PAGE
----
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Early autism diagnoses on the rise

| May 17, 2019 | Guardianships & Conservatorships |

At Chayet & Danzo, LLC, we regularly advise and counsel parents of children with special needs, including autism. When a child is diagnosed with a developmental disability like autism, the parents should consult a lawyer experienced in legal issues related to people with disabilities.

Those issues may relate to life planning, estate planning, financial management, trusts, residential placement, guardianship and conservatorship, abuse prevention and legal remedies for abuse, health insurance, and long-term care insurance as well as public benefits like Supplemental Security Income and other Social Security-based benefits, Medicare and Medicaid, known as Health First Colorado in our state.

Young children and autism by the numbers

According to Disability Scoop, the Centers for Disease Control and Prevention, known as the CDC, published data in early April showing that one in 59 4-year-old children in 2014 had an autism diagnosis, up from one in 75 in 2010. The CDC monitored children at sites in seven states, including Colorado.

The CDC report (available through a link at the Disability Scoop article linked to above) notes that data gathering and diagnostic techniques may have varied some among the locations, but numbers showed consistently more boys than girls satisfying diagnostic criteria. In Colorado in 2014, there were 5.2 boys per one girl of children with the diagnosis at age 4, for example.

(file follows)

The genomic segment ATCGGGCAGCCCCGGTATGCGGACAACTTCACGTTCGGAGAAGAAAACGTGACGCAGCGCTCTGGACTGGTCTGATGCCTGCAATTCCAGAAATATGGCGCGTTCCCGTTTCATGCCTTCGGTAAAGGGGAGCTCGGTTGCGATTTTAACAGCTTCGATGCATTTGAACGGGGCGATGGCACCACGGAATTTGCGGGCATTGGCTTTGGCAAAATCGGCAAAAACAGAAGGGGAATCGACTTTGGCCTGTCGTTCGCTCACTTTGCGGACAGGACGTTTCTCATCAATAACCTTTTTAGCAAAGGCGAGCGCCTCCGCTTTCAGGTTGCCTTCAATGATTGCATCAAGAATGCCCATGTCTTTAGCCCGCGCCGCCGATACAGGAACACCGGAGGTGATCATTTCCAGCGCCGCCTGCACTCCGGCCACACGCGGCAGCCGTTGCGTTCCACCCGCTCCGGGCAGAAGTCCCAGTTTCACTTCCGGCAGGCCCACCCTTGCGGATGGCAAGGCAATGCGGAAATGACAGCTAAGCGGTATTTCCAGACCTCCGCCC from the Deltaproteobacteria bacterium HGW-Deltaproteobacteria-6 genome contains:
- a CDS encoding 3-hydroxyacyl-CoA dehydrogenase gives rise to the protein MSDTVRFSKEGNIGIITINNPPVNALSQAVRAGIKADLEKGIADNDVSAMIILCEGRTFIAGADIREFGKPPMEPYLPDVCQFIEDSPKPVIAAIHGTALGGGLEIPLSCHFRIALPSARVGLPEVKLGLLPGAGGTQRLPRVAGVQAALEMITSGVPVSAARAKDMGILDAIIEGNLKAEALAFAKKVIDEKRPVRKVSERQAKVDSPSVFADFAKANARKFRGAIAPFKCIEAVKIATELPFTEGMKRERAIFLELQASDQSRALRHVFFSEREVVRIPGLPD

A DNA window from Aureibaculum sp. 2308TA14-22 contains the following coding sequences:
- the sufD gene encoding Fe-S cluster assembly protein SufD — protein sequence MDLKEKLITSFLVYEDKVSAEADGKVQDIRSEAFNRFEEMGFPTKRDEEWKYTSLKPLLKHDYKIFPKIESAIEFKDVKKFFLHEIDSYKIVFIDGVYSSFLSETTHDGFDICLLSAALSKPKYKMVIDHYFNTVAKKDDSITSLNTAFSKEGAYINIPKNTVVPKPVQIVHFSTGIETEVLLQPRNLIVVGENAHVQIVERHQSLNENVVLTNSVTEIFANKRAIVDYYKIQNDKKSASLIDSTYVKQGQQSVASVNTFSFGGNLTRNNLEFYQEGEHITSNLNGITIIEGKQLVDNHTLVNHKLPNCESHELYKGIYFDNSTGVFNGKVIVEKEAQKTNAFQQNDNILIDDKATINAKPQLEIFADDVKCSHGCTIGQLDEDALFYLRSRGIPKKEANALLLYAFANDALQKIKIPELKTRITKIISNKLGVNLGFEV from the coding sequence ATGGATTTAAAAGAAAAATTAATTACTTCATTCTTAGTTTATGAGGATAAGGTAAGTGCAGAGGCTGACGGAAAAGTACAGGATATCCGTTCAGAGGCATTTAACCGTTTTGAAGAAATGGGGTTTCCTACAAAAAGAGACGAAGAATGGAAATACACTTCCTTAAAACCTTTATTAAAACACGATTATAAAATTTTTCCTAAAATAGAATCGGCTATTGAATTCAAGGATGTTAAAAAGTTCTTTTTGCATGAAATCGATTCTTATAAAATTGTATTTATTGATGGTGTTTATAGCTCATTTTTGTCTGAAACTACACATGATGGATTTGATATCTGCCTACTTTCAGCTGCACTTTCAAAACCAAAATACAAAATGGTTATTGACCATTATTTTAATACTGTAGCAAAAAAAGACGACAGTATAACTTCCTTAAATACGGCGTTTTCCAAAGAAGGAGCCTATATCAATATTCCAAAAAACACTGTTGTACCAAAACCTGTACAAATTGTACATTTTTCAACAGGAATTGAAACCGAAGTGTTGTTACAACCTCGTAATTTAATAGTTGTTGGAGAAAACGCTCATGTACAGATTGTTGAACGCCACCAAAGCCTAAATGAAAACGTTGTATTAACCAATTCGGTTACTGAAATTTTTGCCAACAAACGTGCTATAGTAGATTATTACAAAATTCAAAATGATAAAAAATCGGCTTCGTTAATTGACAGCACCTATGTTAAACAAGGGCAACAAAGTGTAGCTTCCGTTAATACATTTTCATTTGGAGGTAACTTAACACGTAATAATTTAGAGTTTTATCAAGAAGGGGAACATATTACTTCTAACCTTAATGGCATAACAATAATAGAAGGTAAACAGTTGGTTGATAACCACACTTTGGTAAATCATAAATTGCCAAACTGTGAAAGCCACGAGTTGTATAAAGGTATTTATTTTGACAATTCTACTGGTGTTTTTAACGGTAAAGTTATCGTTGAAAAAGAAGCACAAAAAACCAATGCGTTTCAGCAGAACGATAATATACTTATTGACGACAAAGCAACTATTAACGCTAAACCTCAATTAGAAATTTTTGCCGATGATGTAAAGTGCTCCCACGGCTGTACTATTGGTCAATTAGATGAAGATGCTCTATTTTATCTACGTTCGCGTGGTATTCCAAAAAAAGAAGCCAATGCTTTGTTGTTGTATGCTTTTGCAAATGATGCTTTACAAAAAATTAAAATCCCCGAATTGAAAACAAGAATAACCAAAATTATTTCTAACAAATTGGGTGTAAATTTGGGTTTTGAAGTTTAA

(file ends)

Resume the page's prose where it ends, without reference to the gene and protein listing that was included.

Experts expressed concern that rates of early detection are not improving. Disability Scoop cited one professor of pediatrics as saying that kids who are evaluated “around their second birthday” tend to have better responses to treatment than children diagnosed at older ages.

Early autism screening recommended

A medical study just published in JAMA Pediatrics, a publication of the American Medical Association, concluded that professional screening of children for autism at 14 and 16 months that resulted in a diagnosis was highly reliable, since the diagnosis was the same at re-evaluation a couple of years later at the rates of 79% and 83%, respectively, reports Disability Scoop in an article that links to the study.

By contrast, diagnoses at 12 to 13 months were less reliable, with only half still meeting diagnostic criteria a few years later.

The American Academy of Pediatrics currently recommends autism screening between 18 and 24 months. Based on the new study, parents of toddlers may want to discuss screening at an earlier age with their pediatricians since early intervention and treatment are likely beneficial.

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